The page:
Our ever- growing SOS Team has spread its wings further across the capital, helping more young people at risk on gang crime and serious youth violence resettle and lead positive, productive lives.
Recent developments include:
• St Giles Trust’s involvement in the Met’s pan-London Safe and Secure programme which relocates gang members at high risk to enable them break free from this lifestyle. In order to be accepted onto the project, clients are required to sign up to a memorandum of understanding to stay away from the area which poses risks and engage with an intensive and challenging package of support. The programme works across London and St Giles Trust will be working with some of the most high profile clients, bringing the expertise of the SOS Project work with gang members to support Safe and Secure.
• We have also developed a new specialist service working in a gang hotspot on an estate bordering Brent and Westminster. Funded under the Barrow Cadbury’s T2A Programme, it works across the two borough boundaries to tackle rising cross-borough gang culture and serious youth violence. Clients will undergo intensive one-to-one mentoring and gang exit programmes, guiding them away from this lifestyle with a strong emphasis on education, training and employment. Most importantly, the project will not be restricted to working within strict borough boundaries.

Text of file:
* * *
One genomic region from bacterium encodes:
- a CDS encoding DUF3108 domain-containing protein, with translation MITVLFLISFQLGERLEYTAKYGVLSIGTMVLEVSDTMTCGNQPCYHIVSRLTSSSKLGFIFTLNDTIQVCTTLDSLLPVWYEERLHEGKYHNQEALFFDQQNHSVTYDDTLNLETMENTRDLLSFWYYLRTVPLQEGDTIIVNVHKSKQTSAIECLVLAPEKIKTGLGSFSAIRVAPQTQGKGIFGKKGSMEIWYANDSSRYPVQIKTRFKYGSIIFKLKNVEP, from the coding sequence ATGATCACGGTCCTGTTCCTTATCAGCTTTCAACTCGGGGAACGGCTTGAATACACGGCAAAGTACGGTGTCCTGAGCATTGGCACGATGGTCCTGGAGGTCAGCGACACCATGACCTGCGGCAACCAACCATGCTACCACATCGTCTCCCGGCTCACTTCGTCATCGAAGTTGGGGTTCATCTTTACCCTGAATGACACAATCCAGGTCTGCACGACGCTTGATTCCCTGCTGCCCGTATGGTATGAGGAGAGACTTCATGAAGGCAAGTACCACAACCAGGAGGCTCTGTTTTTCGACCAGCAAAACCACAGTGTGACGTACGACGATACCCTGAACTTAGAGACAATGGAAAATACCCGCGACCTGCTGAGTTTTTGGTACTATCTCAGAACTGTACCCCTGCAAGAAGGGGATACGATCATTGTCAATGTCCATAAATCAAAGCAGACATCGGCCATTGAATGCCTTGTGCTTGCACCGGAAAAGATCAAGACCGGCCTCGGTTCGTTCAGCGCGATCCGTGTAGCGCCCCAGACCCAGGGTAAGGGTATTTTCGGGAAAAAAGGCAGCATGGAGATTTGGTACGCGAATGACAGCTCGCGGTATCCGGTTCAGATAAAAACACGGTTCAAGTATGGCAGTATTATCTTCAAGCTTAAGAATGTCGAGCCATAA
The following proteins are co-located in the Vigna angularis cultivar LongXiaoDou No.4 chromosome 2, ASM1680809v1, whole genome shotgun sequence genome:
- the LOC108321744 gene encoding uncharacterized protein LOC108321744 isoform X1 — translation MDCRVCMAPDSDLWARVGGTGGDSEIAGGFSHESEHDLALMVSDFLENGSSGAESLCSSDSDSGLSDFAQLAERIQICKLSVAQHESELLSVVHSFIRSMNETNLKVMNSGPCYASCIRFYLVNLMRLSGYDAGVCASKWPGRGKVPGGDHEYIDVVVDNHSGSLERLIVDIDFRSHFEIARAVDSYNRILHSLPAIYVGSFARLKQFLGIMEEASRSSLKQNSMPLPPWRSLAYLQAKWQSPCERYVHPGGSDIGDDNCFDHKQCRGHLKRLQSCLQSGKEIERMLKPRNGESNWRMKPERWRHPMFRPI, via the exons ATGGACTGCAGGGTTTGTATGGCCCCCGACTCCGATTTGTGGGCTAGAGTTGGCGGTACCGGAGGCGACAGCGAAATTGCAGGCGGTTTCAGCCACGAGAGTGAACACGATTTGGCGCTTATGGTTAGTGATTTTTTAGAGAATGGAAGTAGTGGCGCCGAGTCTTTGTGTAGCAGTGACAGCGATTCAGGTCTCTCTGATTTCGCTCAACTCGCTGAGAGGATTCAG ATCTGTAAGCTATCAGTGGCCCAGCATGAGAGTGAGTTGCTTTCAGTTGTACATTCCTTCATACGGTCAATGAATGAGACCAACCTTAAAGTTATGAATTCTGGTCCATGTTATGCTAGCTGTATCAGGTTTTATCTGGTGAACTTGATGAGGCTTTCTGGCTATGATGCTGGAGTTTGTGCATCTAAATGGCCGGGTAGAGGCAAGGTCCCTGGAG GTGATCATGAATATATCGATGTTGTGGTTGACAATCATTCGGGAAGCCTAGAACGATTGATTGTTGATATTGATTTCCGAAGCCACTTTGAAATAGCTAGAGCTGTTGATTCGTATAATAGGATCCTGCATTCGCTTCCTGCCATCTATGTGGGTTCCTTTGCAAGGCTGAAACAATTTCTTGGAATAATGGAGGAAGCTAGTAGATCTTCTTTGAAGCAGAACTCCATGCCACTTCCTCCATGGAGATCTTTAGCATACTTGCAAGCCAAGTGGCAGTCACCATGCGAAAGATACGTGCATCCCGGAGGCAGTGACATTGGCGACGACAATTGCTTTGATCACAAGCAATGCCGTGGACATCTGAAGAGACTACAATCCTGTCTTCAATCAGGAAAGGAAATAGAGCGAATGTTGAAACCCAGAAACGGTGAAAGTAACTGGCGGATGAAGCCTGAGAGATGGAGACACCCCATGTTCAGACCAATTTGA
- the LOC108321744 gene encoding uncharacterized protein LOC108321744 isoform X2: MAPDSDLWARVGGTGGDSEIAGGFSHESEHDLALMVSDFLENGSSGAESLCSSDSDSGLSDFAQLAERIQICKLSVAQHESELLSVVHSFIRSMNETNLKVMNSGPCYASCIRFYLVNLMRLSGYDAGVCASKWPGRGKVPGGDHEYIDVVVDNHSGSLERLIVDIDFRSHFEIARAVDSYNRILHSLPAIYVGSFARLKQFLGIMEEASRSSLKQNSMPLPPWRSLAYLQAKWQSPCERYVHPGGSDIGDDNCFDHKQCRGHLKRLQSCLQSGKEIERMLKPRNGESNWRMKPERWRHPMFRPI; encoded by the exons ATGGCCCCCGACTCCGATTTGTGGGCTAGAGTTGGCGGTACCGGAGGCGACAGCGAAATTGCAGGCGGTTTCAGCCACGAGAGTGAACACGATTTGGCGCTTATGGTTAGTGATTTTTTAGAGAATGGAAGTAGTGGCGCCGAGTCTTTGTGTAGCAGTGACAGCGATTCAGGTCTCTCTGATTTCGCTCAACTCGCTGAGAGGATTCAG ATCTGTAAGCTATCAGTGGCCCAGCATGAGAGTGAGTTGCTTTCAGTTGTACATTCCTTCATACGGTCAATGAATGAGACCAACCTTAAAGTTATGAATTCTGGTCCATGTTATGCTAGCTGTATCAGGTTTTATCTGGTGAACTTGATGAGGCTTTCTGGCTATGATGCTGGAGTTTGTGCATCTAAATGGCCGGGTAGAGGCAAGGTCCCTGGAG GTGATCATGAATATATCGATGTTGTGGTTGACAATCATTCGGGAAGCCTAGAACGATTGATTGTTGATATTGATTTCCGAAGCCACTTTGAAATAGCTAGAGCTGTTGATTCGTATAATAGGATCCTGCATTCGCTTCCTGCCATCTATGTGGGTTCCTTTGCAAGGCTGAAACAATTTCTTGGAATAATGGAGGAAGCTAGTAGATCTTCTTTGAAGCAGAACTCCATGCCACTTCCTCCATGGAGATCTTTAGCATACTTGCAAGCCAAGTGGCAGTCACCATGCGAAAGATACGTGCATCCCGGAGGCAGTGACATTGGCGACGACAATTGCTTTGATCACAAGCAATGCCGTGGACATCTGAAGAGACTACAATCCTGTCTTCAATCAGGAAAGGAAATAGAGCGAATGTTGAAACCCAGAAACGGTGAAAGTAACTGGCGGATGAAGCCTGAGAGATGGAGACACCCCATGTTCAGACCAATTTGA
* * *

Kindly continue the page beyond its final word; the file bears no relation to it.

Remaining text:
• We are also providing local authority partnership funded services in Greenwich, south east London and Ealing, west London, working with 12-15 year olds who are either caught up in or at risk of gang crime.
• We are working in Croydon to support young offenders who are serving sentences related to the 2011 disturbances.
Our work continues in Kensington and Chelsea and Southwark, alongside our existing work resettling young offenders leaving HMP YOIs Ashfield and Portland.
The team are seeing ever younger clients presenting to them in need of support and the dynamic of their work is starting to take a more whole family-based approach. This is in response to the fact that it is sometimes families in poverty driving the offending of the young person, alongside influences from siblings and other family members. Our Kensington and Chelsea project has been trialling a Breakfast Club, giving young clients from deprived backgrounds the opportunity to have a healthy breakfast, work out at the gym and use this as an opportunity to engage them in seeking work or further training. A series of pilot sessions before the summer break proved a success and the team are expecting to run further Breakfast Clubs this autumn.